• It is thought that there were about 30 million hedgehogs in the UK in the 1950s, but recent surveys suggest that are only about 1 million left now

  • Baby hedgehogs are called hoglets

  • Hedgehogs have very poor eyesight so they rely on their senses of hearing and smell.

  • A group of hedgehogs is called an array

  • Hedgehogs are one of only three British mammals (the others being bats and dormice) that hibernate

how do you know if hedgehogs visit your garden?

hedgehog dropping_Darren Tansley.jpg

Hedgehogs are primarily nocturnal creatures so you probably won’t see them during the day. However, there are a few things you can do, or look for, to find out if they are visiting your garden.

  1. Hedgehog droppings – they are distinctive, usually quite dark in colour, often containing the body parts of insects (particularly beetles) and ranging in size from 15mm to 50mm. Have you spotted any on your lawn? 

  2. Listen - if you listen carefully you may hear them snuffling or shuffling under a bush or hedge. 

  3. Footprints – a hedgehog’s front footprints look like little handprints, their back footprints are longer and slimmer, you might see them in mud or other soft ground. You can track hedgehogs by simply wetting the ground around some cat or dog food in a bowl and looking for prints in the mud, or you can try using a footprint tracking tunnel

  4. Install a camera – night vision and motion activated cameras help you see what animals are visiting your garden at night


things you can do to encourage hedgehogs into your garden



  1. Hedgehog highways – create gaps under fences so that hedgehogs can get in and out.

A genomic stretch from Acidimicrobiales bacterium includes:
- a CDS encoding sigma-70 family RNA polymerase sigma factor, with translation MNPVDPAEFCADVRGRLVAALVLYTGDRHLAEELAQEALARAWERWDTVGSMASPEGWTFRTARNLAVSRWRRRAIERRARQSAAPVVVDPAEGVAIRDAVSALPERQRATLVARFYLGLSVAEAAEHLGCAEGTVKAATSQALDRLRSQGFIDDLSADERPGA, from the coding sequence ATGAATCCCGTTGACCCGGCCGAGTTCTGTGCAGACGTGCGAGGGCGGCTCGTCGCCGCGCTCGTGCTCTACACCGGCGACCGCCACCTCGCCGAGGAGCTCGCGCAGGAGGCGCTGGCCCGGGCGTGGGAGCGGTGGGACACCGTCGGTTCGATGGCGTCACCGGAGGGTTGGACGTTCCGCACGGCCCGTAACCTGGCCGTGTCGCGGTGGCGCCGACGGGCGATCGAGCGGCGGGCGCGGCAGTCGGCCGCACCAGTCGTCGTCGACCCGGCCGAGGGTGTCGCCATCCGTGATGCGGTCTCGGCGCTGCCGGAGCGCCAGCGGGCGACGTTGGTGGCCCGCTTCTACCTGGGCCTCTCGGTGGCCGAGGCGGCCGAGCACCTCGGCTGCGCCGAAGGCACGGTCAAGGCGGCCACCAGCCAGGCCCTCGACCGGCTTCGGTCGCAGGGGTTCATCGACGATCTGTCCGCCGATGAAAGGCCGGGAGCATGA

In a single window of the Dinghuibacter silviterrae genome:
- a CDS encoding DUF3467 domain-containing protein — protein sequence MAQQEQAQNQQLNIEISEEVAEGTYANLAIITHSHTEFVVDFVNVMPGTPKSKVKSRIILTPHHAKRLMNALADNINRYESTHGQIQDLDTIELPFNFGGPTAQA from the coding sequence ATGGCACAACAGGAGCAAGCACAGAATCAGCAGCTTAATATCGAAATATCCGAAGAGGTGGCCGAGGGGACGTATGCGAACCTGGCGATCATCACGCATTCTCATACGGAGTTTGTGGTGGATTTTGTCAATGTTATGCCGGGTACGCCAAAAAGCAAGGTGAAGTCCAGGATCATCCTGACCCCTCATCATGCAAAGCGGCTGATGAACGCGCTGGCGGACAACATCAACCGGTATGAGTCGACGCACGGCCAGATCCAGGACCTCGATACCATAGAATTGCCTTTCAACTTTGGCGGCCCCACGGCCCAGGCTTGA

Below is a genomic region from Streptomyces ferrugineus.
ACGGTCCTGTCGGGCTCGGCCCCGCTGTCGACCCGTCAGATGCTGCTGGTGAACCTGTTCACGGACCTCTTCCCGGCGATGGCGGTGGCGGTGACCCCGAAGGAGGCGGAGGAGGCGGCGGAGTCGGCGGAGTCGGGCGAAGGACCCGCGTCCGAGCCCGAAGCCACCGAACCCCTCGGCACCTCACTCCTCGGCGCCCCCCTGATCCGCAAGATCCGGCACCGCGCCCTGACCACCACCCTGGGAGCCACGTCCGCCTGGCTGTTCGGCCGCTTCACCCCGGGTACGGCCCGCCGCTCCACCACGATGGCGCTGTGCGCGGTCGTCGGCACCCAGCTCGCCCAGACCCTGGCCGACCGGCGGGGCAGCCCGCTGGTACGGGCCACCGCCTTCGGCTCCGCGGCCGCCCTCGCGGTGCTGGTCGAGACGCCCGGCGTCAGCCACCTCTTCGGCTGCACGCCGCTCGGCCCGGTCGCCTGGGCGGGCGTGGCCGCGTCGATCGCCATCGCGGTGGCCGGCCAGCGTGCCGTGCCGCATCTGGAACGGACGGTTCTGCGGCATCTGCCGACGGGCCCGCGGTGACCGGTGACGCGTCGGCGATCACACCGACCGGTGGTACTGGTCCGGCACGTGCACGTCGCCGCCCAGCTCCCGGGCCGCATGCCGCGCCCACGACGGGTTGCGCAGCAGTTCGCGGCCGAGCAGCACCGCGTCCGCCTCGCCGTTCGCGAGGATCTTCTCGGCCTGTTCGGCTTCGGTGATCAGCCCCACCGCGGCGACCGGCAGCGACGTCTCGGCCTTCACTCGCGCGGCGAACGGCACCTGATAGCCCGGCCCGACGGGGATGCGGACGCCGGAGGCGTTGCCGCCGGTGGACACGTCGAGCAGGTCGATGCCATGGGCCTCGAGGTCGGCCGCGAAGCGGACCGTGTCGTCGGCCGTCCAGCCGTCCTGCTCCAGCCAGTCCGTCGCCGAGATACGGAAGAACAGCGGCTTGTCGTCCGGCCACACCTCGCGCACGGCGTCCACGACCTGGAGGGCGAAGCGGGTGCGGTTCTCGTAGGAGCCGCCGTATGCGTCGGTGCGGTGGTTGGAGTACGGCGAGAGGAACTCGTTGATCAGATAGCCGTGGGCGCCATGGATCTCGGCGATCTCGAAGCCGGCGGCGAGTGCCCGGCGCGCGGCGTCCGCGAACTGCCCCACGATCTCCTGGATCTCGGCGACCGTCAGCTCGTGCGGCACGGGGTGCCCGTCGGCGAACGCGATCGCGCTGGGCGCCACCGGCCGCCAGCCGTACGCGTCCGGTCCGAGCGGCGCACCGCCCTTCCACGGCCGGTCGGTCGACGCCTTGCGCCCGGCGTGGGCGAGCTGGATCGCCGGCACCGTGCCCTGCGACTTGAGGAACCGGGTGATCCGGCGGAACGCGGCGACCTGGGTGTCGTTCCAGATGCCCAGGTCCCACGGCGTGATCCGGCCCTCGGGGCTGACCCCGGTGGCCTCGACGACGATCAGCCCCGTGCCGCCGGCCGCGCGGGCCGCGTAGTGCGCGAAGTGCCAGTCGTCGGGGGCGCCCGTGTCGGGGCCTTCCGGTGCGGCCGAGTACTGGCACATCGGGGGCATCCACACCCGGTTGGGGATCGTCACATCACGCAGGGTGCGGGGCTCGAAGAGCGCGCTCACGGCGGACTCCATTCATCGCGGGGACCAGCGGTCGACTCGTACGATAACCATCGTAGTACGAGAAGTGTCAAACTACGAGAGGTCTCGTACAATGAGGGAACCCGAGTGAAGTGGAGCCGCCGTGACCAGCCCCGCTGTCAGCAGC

2. Make or buy a hedgehog house – a simple pile of logs or something custom made

  3. Leave out water - please do not give them milk because hedgehogs are lactose intolerant.

  4. Create a hedgehog café out of bricks and slabs, wood or plastic containers. 

  5. Provide an escape route (ramp or rocks) to help hedgehogs get out of ponds – they can swim but have trouble getting out!


hedgehog awareness week


'Hedgehog Awareness Week' (2nd – 8th May 2021) is organised by the British Hedgehog Preservation Society (BHPS) and takes place every year.  It aims to highlight the problems affecting wild hedgehogs in the UK and make people aware of how they can help these cute and vulnerable creatures.

Things to consider:

1. Please don’t disturb hedgehogs during hibernation and check bonfires before you light them. 

2. Please don’t use slug pellets; they are harmful to hedgehogs and other animals. 

3. Please don’t put things on the ground that a hedgehog could get caught up in e.g. netting. 

4. Check your lawn for sleeping hedgehogs before you mow or strim.

For more information, visit the BHPS website.


children's activities


We would love it if children would like to get involved in the hedgehog project. Please help them make something crafty and share it on our facebook group

Why not try these yummy recipes for hedgehog biscuits and a very chocolatey hedgehog cake!

bottom of page